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Sir, I'll tell you ;
On, good Camillo.
By the king.
For what? Cam. He thinks, nay, with all confidence he swears, As he had seen't, or been an instrument To vice you to't,- that you have touch'd his
Pol. O, then my best blood turn
Swear his thought overe
2 I am appointed
Him to murder you.] i. e. I am the person appointed by him to murder you.—The by was perhaps omitted by accident, which is here understood. a To vicem] i. e. To seduce.
that did betray the best!] i. e. Judas. c Swear his thought over] Swear over is here very probably given in the sense of over swear ; i. e. “strive to bear down his thought, his jealousy, by oaths.” In our author we have in the same manner, weigh out for outweigh, over swear for swear over.--STEEVENS.
-whose foundation Is pild upon his faith,] This folly which is erected on the foundation of settled belief-STEEVENS.
seek to prove,
How should this grow?
I do believe thee;
thy places neighbour mine :) i. e. Thy appointments at court shall be near my person.
fGood expedition be my friend, &c.] If we explain this passage according to the sense of the words, it means—"May good expedition prove my friend by removing me from a place of danger, and, by withdrawing the object of her husband's jealousy, may it comfort the queen, who is part of his theme ; i. e. of the object of his disquiet, but is not suspected by Leontes as I am."--Polixenes seems to have forgotten the full purport of Camillo's information, and to conceive that he alone was obnoxious to the anger of Leontes.
Cam. It is in mine authority, to command The keys of all the posterns : Please your highness To take the urgent hour: come, sir, away. [Exeunt.
Scene 1.--The same.
Enter HERMIONE, MAMILLIUS, and Ladies.
Her. Take the boy to you: he so troubles me,
Come, my gracious lord.
No, I'll none of you. 1 Lady. Why, my sweet lord ?
Mam. You'll kiss me hard; and speak to me as if I were a baby still.—I love you better.
2 Lady. And why so, my lord ?
Not for because
Who taught you this?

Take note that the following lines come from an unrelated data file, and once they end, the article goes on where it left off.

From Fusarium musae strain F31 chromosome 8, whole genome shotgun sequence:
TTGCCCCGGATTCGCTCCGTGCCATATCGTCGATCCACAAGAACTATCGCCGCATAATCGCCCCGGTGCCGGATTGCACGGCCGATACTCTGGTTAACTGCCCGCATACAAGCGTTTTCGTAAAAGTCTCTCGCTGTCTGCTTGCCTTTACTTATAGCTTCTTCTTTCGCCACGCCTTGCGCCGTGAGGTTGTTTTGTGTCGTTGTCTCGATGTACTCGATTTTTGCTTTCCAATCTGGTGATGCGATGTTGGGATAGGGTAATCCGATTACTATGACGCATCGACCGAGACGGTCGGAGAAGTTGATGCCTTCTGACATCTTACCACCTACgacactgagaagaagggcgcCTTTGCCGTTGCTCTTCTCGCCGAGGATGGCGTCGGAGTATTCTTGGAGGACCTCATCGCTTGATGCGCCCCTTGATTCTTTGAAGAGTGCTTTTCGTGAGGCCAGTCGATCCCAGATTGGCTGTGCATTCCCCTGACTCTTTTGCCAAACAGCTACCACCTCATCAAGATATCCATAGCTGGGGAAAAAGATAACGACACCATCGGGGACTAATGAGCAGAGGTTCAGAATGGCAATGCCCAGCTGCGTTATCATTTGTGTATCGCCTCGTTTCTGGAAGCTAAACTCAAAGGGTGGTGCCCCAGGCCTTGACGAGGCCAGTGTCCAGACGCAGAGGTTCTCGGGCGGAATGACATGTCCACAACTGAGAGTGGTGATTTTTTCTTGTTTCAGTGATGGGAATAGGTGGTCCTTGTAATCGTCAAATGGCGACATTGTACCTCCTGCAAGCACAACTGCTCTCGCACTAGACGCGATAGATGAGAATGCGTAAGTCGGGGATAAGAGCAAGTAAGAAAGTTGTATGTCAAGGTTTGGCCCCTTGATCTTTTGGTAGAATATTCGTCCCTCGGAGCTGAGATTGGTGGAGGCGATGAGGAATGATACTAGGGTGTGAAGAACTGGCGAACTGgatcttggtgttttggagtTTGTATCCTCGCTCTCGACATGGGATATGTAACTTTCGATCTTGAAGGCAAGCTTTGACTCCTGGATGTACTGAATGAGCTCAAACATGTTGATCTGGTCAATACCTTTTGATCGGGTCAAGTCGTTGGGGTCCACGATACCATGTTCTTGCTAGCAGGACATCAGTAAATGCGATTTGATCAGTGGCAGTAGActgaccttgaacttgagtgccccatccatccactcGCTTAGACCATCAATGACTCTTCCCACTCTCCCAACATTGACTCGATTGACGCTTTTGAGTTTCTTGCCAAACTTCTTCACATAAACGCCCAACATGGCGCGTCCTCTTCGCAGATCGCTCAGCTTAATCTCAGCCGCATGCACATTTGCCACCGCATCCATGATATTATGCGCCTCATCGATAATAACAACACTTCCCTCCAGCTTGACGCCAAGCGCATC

Blue, my lord. Mam. Nay, that's a mock : I have seen a lady's nose That has been blue, but not her eye-brows.
2 Lady. The queen, your mother, rounds apace: we shall Present our services to a fine new prince, One of these days; and then you'd wanton with us, If we would have you. 1 Lady.
She is spread of late Into a goodly bulk: Good time encounter her!
Her. What wisdom stirs amongst you ? Come, sir, now
I am for you again : Pray you, sit by us,
Merry or sad, shall't be ?
A sad tale's best for winter;
Let's have that, good sir. Come on, sit down :-Come on, and do your
Mam. There was a man,---
Nay, come, sit down ; then on.
Come on then, And give't me in mine ear.
Enter Leontes, ANTIGONUS, Lords, and Others. Leon. Was he met there? his train? Camillo with him?
1 Lord. Behind the tuft of pines I met them: never Saw I men scour so on their way: I ey'd them Even to their ships. Leon.
How bless'd am I In my just censure ? in my true opinion ? Alack, for lesser knowledge !h—How accurs'd, In being so blest !—There may be in the cup A spider steep'd,' and one may drink; depart, And yet partake no venom : for his knowledge Is not infected : but if one present The abhorr’d ingredient to his eye, make known How he hath drank, he cracks his gorge, his sides, With violent hefts :" - I have drank, and seen the spider. Camillo was his help in this, his pander :There is a plot against my life, my crown; All's true that is mistrusted :--that false villain,
$ In my just censure? in my true opinion ?-] Censure in the time of ouraut hor was generally used (as in this instance) for judgment. h Alack for lesser knowledge!—] That is, that my knowledge were less --Jounson.
i A spider steep'd,] That spiders were esteemed venomous appears by the evidence of a person examined on Sir T. Overbury's affair. “ The Countesse wished me to get the strongest poyson I could, accordingly I bought seven great spiders.”-Henderson.
Whom I employed, was pre-employ'd by him:
By his great authority :
I know't too well.
What is this ? sport?
But I'd say, he had not,
You, my lords,
Should a villain
say so, The most replenish'd viilain in the world,
pinch'd thing ;] To pinchin in Chaucer means to jeer, or banter. -] i. e. Brand as infamous.